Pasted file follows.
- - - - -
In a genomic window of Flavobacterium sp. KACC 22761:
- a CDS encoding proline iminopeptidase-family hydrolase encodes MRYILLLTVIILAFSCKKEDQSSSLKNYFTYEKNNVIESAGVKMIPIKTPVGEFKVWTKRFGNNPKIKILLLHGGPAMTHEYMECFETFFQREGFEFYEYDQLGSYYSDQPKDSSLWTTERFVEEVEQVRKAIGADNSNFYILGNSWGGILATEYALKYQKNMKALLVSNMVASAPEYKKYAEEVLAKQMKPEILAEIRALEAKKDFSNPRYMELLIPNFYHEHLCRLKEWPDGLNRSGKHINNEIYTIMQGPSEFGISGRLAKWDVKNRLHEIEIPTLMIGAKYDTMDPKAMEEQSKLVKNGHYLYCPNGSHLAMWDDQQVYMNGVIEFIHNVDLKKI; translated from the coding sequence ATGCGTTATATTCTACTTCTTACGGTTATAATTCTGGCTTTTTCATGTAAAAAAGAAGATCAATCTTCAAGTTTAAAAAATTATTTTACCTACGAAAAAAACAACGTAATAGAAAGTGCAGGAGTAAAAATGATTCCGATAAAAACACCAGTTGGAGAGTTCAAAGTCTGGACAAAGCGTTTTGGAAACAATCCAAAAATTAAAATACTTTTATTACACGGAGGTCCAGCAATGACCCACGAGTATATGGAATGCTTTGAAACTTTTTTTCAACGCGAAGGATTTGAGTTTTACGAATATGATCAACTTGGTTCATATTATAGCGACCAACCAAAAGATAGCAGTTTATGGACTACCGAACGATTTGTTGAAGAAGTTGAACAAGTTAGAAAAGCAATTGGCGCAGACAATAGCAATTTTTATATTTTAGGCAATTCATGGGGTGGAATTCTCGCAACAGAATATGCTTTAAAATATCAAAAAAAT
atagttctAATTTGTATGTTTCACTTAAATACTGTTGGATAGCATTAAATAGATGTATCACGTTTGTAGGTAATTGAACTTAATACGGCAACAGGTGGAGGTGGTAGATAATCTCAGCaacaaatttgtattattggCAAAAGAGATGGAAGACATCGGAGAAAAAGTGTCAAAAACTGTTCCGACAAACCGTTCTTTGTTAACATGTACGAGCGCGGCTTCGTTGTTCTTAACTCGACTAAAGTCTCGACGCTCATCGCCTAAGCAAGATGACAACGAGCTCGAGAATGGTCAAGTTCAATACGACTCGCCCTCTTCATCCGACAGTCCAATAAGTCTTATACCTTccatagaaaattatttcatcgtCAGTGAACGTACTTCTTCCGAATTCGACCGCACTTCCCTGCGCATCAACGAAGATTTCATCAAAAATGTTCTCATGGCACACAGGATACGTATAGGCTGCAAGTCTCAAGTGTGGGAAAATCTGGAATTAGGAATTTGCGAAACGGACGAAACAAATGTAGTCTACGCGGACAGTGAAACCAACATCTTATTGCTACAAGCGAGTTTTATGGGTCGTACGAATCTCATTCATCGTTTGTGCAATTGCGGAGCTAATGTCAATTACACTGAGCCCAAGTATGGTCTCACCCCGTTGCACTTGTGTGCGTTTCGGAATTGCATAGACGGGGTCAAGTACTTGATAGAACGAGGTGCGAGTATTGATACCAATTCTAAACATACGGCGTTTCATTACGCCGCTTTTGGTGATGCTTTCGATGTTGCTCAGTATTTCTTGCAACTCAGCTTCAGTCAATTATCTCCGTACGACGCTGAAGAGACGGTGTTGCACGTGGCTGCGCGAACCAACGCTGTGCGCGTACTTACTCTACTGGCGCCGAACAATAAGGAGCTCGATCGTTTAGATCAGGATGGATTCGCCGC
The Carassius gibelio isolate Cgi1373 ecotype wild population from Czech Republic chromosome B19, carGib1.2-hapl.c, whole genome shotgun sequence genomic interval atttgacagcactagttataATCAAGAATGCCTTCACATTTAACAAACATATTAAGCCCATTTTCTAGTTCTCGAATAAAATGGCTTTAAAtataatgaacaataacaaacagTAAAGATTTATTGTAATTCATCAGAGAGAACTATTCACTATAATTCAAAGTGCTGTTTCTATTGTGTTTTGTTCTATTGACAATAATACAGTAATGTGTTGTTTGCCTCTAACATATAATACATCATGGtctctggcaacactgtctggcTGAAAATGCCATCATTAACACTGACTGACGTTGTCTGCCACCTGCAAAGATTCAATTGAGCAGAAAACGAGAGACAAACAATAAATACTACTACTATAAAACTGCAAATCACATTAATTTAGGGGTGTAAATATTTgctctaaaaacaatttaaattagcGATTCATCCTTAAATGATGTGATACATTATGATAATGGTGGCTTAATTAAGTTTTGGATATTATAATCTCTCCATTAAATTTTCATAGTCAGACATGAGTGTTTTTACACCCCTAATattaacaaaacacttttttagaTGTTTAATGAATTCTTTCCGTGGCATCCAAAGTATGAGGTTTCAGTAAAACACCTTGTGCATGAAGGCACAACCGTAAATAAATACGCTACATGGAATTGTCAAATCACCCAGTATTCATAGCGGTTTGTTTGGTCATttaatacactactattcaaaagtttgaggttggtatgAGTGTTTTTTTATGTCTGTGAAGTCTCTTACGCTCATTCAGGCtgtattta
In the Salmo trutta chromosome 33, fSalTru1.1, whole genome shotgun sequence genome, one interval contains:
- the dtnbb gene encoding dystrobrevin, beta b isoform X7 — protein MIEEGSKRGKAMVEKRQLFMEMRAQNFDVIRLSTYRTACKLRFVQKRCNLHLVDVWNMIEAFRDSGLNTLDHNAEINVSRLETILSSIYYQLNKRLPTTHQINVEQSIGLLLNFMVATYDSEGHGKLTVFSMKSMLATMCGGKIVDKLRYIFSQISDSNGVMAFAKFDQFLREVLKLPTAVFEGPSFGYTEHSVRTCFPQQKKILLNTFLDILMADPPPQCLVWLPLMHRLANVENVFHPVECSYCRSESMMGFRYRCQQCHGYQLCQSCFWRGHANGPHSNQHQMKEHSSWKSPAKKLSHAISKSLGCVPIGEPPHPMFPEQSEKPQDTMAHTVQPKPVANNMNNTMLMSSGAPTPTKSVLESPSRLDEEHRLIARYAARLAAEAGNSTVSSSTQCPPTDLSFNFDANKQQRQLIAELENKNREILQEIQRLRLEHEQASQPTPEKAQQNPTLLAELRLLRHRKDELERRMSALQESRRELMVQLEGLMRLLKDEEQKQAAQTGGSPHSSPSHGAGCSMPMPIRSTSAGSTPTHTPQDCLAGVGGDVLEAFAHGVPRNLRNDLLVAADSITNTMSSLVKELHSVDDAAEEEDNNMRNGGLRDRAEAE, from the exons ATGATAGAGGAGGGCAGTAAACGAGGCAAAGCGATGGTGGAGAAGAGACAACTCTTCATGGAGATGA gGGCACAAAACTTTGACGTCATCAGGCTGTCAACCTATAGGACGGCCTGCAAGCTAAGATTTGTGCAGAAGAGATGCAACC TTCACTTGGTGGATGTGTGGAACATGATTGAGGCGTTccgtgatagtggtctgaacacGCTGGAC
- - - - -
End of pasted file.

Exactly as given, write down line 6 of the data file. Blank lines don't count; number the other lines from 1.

- the dtnbb gene encoding dystrobrevin, beta b isoform X7 — protein MIEEGSKRGKAMVEKRQLFMEMRAQNFDVIRLSTYRTACKLRFVQKRCNLHLVDVWNMIEAFRDSGLNTLDHNAEINVSRLETILSSIYYQLNKRLPTTHQINVEQSIGLLLNFMVATYDSEGHGKLTVFSMKSMLATMCGGKIVDKLRYIFSQISDSNGVMAFAKFDQFLREVLKLPTAVFEGPSFGYTEHSVRTCFPQQKKILLNTFLDILMADPPPQCLVWLPLMHRLANVENVFHPVECSYCRSESMMGFRYRCQQCHGYQLCQSCFWRGHANGPHSNQHQMKEHSSWKSPAKKLSHAISKSLGCVPIGEPPHPMFPEQSEKPQDTMAHTVQPKPVANNMNNTMLMSSGAPTPTKSVLESPSRLDEEHRLIARYAARLAAEAGNSTVSSSTQCPPTDLSFNFDANKQQRQLIAELENKNREILQEIQRLRLEHEQASQPTPEKAQQNPTLLAELRLLRHRKDELERRMSALQESRRELMVQLEGLMRLLKDEEQKQAAQTGGSPHSSPSHGAGCSMPMPIRSTSAGSTPTHTPQDCLAGVGGDVLEAFAHGVPRNLRNDLLVAADSITNTMSSLVKELHSVDDAAEEEDNNMRNGGLRDRAEAE, from the exons ATGATAGAGGAGGGCAGTAAACGAGGCAAAGCGATGGTGGAGAAGAGACAACTCTTCATGGAGATGA gGGCACAAAACTTTGACGTCATCAGGCTGTCAACCTATAGGACGGCCTGCAAGCTAAGATTTGTGCAGAAGAGATGCAACC TTCACTTGGTGGATGTGTGGAACATGATTGAGGCGTTccgtgatagtggtctgaacacGCTGGAC